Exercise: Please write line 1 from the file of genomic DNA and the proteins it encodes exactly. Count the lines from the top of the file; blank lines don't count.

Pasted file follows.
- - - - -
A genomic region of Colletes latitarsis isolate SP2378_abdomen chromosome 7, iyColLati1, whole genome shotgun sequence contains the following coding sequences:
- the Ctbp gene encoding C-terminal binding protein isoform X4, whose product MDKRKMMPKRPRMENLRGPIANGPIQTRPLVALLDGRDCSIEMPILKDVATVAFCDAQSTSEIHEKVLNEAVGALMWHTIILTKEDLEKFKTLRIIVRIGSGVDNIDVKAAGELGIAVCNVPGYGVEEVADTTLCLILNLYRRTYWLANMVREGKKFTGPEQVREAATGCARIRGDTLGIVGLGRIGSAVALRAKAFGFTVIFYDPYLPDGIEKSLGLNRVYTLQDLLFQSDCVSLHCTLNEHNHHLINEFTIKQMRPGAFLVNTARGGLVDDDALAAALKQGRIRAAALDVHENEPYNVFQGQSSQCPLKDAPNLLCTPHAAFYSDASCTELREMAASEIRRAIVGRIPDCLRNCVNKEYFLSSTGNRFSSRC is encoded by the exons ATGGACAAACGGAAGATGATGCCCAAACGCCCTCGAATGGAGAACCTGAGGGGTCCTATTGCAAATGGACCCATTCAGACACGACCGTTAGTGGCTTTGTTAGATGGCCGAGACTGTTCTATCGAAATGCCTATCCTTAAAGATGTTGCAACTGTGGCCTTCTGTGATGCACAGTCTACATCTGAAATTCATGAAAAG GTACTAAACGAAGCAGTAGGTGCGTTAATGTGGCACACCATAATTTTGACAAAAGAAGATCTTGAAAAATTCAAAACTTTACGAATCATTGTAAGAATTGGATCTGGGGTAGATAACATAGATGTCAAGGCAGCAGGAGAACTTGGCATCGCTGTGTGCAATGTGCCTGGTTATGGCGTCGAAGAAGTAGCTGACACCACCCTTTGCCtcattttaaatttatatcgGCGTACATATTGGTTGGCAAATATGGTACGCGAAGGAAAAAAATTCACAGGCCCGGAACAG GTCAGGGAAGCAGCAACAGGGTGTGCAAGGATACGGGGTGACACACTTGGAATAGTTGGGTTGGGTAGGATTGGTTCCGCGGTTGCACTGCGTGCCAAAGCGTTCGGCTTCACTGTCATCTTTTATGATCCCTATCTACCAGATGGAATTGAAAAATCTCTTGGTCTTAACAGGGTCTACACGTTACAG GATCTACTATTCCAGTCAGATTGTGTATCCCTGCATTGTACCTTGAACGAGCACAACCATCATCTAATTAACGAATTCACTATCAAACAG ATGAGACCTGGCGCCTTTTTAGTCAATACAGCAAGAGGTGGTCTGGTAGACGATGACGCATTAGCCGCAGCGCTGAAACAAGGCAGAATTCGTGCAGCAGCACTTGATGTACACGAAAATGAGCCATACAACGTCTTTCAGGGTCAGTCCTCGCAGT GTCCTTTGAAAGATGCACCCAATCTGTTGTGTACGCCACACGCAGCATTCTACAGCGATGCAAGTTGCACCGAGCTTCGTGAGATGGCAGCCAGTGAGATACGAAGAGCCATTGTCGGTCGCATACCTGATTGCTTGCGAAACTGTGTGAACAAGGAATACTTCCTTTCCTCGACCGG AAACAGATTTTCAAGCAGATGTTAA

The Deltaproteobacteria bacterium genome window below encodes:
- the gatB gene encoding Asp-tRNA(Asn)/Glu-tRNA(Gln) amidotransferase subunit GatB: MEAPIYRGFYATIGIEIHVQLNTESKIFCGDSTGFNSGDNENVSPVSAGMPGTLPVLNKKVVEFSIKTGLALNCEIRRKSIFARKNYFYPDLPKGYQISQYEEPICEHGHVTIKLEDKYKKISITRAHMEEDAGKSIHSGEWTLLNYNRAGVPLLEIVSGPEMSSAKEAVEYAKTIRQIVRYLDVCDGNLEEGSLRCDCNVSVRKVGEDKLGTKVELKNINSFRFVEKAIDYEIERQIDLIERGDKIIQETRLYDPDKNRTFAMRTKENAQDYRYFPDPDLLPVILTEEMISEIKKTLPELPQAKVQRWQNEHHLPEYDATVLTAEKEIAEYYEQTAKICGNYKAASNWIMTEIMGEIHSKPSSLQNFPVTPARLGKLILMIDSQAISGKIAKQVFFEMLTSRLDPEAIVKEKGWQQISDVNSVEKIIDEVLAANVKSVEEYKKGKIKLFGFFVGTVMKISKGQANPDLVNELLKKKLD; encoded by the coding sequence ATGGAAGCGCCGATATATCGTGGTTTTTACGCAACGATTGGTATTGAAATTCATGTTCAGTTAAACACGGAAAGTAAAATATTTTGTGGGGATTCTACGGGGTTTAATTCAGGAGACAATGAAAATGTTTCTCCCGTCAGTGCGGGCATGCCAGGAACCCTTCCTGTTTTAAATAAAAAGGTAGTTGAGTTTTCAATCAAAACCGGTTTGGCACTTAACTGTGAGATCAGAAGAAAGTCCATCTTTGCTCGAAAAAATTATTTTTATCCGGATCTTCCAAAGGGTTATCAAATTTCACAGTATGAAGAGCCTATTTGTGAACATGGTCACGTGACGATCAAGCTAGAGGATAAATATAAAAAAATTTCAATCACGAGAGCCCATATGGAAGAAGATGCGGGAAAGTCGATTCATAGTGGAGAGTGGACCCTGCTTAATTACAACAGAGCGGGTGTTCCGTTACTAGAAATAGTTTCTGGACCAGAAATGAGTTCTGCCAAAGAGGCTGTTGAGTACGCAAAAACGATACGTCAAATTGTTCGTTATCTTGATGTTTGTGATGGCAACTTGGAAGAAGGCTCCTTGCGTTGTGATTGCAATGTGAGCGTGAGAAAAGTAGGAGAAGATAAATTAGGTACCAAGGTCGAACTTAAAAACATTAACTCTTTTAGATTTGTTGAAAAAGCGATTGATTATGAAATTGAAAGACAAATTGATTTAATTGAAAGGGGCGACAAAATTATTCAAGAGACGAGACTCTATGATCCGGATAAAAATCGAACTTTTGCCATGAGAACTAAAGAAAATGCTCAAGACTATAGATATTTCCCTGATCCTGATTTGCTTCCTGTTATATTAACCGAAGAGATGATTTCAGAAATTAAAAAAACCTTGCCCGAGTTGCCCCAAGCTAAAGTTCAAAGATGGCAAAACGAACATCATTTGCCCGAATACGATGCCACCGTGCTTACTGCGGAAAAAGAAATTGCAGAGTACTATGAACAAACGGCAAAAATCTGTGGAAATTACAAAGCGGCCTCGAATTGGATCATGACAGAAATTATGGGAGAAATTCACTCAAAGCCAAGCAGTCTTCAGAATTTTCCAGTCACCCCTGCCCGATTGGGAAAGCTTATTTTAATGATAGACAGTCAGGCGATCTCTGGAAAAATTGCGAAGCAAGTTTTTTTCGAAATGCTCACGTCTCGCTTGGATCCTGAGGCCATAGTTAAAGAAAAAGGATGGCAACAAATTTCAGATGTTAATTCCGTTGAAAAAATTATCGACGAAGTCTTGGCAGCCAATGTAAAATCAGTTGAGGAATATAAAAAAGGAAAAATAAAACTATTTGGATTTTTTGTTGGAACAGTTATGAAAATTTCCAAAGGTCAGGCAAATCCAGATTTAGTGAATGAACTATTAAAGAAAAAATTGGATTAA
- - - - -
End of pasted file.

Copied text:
A genomic region of Colletes latitarsis isolate SP2378_abdomen chromosome 7, iyColLati1, whole genome shotgun sequence contains the following coding sequences: